Netflix’s Disenchantment started out as a curiosity. Much of it felt like standard Matt Groening fare, akin to The Simpsons or Futurama. But it ended on such a promising note, it made me eager to see what was around the corner. The sophomore season has buffered out the rough edges, embracing the show’s unique strengths while teasing out a rich and textured world. But in the end, that’s all we get. Teasers for a bigger story yet to come.
The series picks up immediately after the events of the first season. The people of Dreamland have been turned to stone, leaving King Zøg (John DiMaggio) alone in his dying kingdom. Princess Bean (Abbi Jacobson) has run off with her mother, Queen Dagmar, to Maru. It doesn’t take long for Bean to realize something is off about her newfound family, especially with Dagmar telling Bean she’s destined to fulfill some “great prophecy.” What that prophecy actually is remains a mystery to both Bean and the audience (a recurring theme this season).
Even in the midst of this strange new place, Bean can’t help but think about her friends—especially Elfo (Nat Faxon). She feels extremely guilty that she chose her mother over her best friend, and wants to redeem herself by saving him. The show frames her decision as the wrong one and doesn’t let her reasoning be justified. This was a bit unfair to Bean, I think, as I still feel she made the right choice for herself and her family in that moment. She missed her mother and there was no way Bean could have known what she was capable of.
Anyway, Bean and Luci (Eric Andre) work together to save Elfo, who’s been hanging out in heaven and having a grand time. Elfo overall is a much better character this season. His romantic obsession with Bean has mostly been written out of the show (in a way that narratively makes sense), which gives him more time to be the optimistic, jolly angel to Luci’s devil. I can’t tell you what happens with them, as I don’t want to spoil it, but let’s just say nothing can keep the Three Amigos apart. Not even death itself.
The rest of the season centers around the aftermath of what happened in Dreamland and how our characters cope and move forward. It feels like the tragedy had a ripple effect across the kingdom. Everybody seems to be searching for something they didn’t have before and they’re each trying to grow as a result of their experience. I enjoyed all of it.
There are far fewer Groening-esque pop culture references than the first season, replaced with jokes that actually serve the story and character journeys... which are thoughtful and fun to watch. It’s refreshing to see folks like Zøg, Luci, and Queen Oona break out of their stock tropes and develop as people—something we’ve seen done in Futurama, too. Even Bean’s half-brother Derek gets his own episode, where we learn that beneath his naïve exterior lies a big heart... and some impressive survival skills.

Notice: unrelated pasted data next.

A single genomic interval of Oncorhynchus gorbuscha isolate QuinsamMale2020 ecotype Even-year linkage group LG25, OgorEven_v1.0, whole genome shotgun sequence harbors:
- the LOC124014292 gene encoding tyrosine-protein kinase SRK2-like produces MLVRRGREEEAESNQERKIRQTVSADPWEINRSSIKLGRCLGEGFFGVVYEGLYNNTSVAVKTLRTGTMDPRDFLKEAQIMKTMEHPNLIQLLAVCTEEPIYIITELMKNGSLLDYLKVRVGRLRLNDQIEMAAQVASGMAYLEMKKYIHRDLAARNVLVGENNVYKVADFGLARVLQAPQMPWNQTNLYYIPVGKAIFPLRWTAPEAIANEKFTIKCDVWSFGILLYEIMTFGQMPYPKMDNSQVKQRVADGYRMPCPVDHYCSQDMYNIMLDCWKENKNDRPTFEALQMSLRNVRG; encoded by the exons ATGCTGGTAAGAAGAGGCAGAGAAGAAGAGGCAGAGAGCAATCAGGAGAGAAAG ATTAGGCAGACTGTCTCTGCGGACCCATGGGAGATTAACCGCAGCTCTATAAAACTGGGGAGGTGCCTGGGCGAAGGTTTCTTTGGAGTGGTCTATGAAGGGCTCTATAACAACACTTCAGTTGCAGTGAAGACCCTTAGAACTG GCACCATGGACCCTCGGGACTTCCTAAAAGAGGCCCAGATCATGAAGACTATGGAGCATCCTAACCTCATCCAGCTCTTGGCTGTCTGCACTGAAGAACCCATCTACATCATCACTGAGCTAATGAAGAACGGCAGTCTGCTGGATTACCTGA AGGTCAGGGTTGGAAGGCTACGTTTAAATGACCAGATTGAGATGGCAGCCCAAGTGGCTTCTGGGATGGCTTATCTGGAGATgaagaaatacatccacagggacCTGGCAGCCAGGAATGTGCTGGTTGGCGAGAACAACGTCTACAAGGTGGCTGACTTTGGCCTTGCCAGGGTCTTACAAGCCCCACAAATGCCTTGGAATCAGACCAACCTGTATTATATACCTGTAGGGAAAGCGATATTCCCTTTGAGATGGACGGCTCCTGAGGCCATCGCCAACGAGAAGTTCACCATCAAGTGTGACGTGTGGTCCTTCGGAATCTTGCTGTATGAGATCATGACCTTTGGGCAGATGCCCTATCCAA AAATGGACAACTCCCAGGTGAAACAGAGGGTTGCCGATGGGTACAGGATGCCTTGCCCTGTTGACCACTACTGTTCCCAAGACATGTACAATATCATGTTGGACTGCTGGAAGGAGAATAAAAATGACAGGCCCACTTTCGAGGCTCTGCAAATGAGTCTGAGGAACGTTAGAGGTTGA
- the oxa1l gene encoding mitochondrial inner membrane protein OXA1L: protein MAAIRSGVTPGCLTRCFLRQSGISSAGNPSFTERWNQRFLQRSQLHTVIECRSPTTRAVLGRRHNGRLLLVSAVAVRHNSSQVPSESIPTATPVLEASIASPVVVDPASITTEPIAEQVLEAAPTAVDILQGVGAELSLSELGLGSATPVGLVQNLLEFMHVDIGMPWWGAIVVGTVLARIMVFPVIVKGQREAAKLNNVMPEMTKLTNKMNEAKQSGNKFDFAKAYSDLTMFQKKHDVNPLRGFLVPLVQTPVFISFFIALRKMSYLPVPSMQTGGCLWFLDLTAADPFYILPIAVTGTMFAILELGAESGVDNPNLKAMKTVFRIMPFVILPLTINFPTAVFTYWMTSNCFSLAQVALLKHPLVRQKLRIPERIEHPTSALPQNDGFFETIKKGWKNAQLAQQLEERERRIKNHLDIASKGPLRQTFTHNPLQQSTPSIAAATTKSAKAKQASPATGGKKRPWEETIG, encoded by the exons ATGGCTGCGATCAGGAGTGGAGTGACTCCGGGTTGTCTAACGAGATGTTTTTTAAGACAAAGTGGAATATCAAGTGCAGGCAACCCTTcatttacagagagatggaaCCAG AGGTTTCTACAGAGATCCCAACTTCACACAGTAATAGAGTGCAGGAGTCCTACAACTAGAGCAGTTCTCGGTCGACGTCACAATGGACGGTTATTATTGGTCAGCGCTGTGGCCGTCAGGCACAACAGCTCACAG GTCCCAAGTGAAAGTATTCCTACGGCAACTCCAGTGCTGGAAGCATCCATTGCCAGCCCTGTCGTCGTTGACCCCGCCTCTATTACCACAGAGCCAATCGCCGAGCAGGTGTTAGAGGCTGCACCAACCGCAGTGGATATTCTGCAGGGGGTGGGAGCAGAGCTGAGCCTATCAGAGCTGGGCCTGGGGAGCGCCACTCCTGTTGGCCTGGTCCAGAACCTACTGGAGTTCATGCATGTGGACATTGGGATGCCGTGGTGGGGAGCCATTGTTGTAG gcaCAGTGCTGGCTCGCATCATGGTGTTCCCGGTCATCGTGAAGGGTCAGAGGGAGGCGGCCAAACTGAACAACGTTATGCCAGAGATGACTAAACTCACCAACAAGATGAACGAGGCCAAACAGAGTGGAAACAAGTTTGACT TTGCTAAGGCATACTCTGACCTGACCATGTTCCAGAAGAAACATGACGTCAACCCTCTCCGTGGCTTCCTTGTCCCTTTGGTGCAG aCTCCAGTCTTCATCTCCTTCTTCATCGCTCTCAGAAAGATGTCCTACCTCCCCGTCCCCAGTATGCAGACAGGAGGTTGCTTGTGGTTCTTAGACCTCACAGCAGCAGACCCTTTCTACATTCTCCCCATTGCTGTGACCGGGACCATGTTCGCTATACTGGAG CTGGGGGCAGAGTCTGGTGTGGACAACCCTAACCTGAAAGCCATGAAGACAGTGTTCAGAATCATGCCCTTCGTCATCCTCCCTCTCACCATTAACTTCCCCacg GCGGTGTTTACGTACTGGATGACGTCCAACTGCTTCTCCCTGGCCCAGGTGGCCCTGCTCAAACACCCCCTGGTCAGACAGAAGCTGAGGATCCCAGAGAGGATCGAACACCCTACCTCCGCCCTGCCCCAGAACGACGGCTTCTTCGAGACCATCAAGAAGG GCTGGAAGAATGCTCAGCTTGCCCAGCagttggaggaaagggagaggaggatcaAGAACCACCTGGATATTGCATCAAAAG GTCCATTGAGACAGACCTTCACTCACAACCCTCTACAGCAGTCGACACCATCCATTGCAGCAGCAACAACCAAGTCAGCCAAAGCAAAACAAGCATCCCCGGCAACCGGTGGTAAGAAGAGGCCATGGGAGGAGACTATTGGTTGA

But that’s not all. There’s a lot of strange stuff going on underneath the surface of Disenchantment. Midnight alliances, mysterious prophecies, and secrets galore. It seems like every character (apart from our main heroes) has something up their sleeves—including the elves, who have cozied themselves up to Dreamland for some strange purpose. Not to mention Bean’s journey to a land of steampunk and science, challenging everything about her reality and hinting that the world is way bigger than any of them could have imagined. Quite possibly... as big as imagination itself.
Only problem is: We never find out what any of the hints actually mean.
That’s the big flaw of the second season of Disenchantment: It’s all set-up with very little payoff. We get ten episodes that tease a lot of really cool plot lines, only to end up right back where we started. The episodes were good, and overall I really enjoyed them, but they failed to resolve anything. The best thing about the first season was there was this overarching mystery about Bean and her mother that paid off in a huge way with the final two episodes. If you’re looking for anything like that here, you’re going to be left wanting.
I know Disenchantment is playing a long game, and that’s okay. I love a good mystery. There are things in motion here—and, much like Nibbler’s story in Futurama or the truth about Leela’s parents, some of them may take a long time to come to fruition. Plus, I’m sure there are secrets lurking in the backgrounds that diligent fans will discover and dissect—it already happened last season. But it doesn’t make this one any less frustrating for being more about what’s to come than what we’re getting right now. I’m excited for where Disenchantment is going, but this season left me a tad disappointed about where it’s been.
Disenchantment returns to Netflix on September 20.
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